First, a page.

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Re: Interesting case related to pitch perception

Hi Arturo :)

I don't know if this helps but looking at the spectrogram of it


it shows that the 500Hz harmonic complex is only present while the on- and the offset of the tone.

I don't know about your experiment design, but if I "remove" them by windowing the waveform so that the first 50ms and the last 100ms are silenced I still have the same pitch percept - perhaps this would be a solution?

:) stefan

Dipl.-Math./Inf. MSc Stefan Strahl
University of Oldenburg
Department of Physics
Signal Processing Group
26111 Oldenburg, Germany
Room  W2 2-247b
Phone +49 441 798 3249
EMail stefan.strahl@xxxxxxxxxxxxxxxx

Arturo Camacho wrote:
Dear members of the list,

I am analyzing the spectrum of musical instruments in a pitch-related
study and found something that puzzles me: the spectrum of an oboe playing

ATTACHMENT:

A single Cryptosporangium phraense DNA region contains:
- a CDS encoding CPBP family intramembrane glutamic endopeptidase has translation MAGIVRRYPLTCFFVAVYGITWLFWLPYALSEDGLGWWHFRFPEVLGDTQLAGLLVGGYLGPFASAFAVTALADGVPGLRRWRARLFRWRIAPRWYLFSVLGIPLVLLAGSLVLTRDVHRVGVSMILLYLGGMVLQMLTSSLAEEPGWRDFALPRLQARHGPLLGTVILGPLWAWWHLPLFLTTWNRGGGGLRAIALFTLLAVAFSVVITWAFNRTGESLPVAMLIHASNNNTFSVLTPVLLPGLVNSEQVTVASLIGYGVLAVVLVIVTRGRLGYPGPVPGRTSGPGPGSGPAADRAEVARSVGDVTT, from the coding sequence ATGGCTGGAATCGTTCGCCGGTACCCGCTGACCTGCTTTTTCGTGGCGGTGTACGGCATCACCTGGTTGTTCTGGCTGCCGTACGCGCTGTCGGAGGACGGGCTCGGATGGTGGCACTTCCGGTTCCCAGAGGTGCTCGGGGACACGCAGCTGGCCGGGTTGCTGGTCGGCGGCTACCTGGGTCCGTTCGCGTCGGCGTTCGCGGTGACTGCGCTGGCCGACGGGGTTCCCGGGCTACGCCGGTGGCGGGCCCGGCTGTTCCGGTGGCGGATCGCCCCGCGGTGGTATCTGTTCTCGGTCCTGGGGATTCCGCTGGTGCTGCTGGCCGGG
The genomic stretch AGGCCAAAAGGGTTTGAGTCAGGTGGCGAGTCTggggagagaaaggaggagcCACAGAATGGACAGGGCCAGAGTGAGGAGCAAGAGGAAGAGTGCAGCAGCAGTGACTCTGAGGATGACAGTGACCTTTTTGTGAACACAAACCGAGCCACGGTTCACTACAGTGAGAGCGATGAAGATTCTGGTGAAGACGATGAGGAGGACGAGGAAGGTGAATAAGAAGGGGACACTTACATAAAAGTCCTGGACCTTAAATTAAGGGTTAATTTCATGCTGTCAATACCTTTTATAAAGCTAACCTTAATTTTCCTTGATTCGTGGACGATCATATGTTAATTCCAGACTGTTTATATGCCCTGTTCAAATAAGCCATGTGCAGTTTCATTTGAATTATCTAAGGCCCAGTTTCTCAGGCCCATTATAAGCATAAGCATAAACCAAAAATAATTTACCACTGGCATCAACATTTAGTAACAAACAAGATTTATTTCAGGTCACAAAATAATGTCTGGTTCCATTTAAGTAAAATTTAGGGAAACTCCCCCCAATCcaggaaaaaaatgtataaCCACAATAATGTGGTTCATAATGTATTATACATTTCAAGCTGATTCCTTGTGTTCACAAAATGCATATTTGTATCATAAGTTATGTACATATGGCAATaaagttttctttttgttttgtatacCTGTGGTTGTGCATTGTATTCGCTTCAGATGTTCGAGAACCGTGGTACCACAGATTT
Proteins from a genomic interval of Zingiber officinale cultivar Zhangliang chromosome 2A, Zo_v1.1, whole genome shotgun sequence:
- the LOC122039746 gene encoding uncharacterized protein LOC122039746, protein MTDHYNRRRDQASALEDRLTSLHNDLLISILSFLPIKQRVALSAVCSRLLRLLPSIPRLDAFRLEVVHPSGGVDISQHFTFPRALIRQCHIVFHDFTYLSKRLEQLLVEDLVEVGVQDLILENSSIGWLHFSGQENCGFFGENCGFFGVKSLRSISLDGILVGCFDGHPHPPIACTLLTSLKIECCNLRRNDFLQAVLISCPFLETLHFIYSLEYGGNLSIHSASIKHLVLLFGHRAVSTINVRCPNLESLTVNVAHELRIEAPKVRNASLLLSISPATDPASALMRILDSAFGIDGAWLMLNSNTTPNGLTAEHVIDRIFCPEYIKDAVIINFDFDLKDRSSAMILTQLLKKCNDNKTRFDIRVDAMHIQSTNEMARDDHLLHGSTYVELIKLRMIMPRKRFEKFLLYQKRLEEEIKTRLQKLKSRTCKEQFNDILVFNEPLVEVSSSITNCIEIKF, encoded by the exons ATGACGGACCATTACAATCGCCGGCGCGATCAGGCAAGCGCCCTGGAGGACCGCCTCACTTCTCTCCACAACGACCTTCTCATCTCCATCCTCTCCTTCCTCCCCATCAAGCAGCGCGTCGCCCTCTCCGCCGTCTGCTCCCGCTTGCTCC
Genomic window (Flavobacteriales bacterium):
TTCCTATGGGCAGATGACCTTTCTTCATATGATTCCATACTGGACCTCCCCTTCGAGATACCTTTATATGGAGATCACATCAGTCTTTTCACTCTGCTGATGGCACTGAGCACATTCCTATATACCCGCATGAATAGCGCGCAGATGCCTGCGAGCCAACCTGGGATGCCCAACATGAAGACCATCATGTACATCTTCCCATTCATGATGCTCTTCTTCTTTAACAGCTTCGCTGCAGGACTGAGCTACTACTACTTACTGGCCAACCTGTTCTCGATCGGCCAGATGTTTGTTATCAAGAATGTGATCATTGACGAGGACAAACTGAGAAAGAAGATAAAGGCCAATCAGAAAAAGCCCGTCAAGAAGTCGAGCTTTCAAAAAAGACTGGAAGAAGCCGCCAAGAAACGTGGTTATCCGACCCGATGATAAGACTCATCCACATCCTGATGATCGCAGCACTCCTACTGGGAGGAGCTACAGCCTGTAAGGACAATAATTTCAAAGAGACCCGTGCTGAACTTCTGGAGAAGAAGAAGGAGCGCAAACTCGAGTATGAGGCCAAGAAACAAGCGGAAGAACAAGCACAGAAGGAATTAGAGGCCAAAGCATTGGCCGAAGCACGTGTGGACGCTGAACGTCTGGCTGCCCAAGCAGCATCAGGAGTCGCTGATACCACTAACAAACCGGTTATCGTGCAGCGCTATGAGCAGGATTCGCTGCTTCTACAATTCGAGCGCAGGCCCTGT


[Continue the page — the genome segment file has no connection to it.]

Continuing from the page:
the note G6 (approximately 1500 Hz pitch) contains peaks not only at
multiples of 1500 Hz but also at each multiple of 500 Hz. This was
observed in a sample taken from the University of Iowa Musical Instruments
Database (http://theremin.music.uiowa.edu/MIS.html), specifically, the 8th
note in the file "oboe.pp.C6Ab6.aiff". I do not know much about wind
instruments, but my guess is that the position used to play G6 is probably
the same used to play C5 and the only difference is the pressure in the
mouth. This could leave the harmonics of C5 alive and that is why there is
energy at multiples of 500 Hz. If someone know the reasons of this effect
please let me see the light, because it would be nice to offer an
explanation of this in my study.

As an aside, this is an interesting example of a case in which the pitch
is different from the fundamental. From the log-magnitude of the spectrum
it is very clear that the signal consists of multiples of 500 Hz (although
with boosted 3rd, 6th, 9th, etc. harmonics), and therefore, the
fundamental frequency, if any, should be considered as 500 Hz and not 1500